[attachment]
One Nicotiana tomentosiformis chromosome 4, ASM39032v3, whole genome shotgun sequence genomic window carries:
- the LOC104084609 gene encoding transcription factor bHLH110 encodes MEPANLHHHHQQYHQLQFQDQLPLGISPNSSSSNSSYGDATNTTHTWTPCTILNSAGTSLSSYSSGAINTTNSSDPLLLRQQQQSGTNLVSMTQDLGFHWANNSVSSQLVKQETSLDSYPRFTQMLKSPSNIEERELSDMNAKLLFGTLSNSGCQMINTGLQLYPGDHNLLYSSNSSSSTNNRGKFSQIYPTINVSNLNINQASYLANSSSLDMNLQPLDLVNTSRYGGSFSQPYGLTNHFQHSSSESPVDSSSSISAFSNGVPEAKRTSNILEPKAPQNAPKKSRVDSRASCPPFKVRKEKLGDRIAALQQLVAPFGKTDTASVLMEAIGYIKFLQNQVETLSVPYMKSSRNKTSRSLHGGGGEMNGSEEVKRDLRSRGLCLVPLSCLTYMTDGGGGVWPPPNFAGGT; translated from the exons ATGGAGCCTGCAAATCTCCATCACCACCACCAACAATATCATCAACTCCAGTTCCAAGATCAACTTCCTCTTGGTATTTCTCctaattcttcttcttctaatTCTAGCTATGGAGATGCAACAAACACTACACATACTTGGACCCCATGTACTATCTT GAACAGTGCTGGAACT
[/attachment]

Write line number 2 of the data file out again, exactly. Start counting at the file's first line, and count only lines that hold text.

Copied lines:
- the LOC104084609 gene encoding transcription factor bHLH110 encodes MEPANLHHHHQQYHQLQFQDQLPLGISPNSSSSNSSYGDATNTTHTWTPCTILNSAGTSLSSYSSGAINTTNSSDPLLLRQQQQSGTNLVSMTQDLGFHWANNSVSSQLVKQETSLDSYPRFTQMLKSPSNIEERELSDMNAKLLFGTLSNSGCQMINTGLQLYPGDHNLLYSSNSSSSTNNRGKFSQIYPTINVSNLNINQASYLANSSSLDMNLQPLDLVNTSRYGGSFSQPYGLTNHFQHSSSESPVDSSSSISAFSNGVPEAKRTSNILEPKAPQNAPKKSRVDSRASCPPFKVRKEKLGDRIAALQQLVAPFGKTDTASVLMEAIGYIKFLQNQVETLSVPYMKSSRNKTSRSLHGGGGEMNGSEEVKRDLRSRGLCLVPLSCLTYMTDGGGGVWPPPNFAGGT; translated from the exons ATGGAGCCTGCAAATCTCCATCACCACCACCAACAATATCATCAACTCCAGTTCCAAGATCAACTTCCTCTTGGTATTTCTCctaattcttcttcttctaatTCTAGCTATGGAGATGCAACAAACACTACACATACTTGGACCCCATGTACTATCTT GAACAGTGCTGGAACT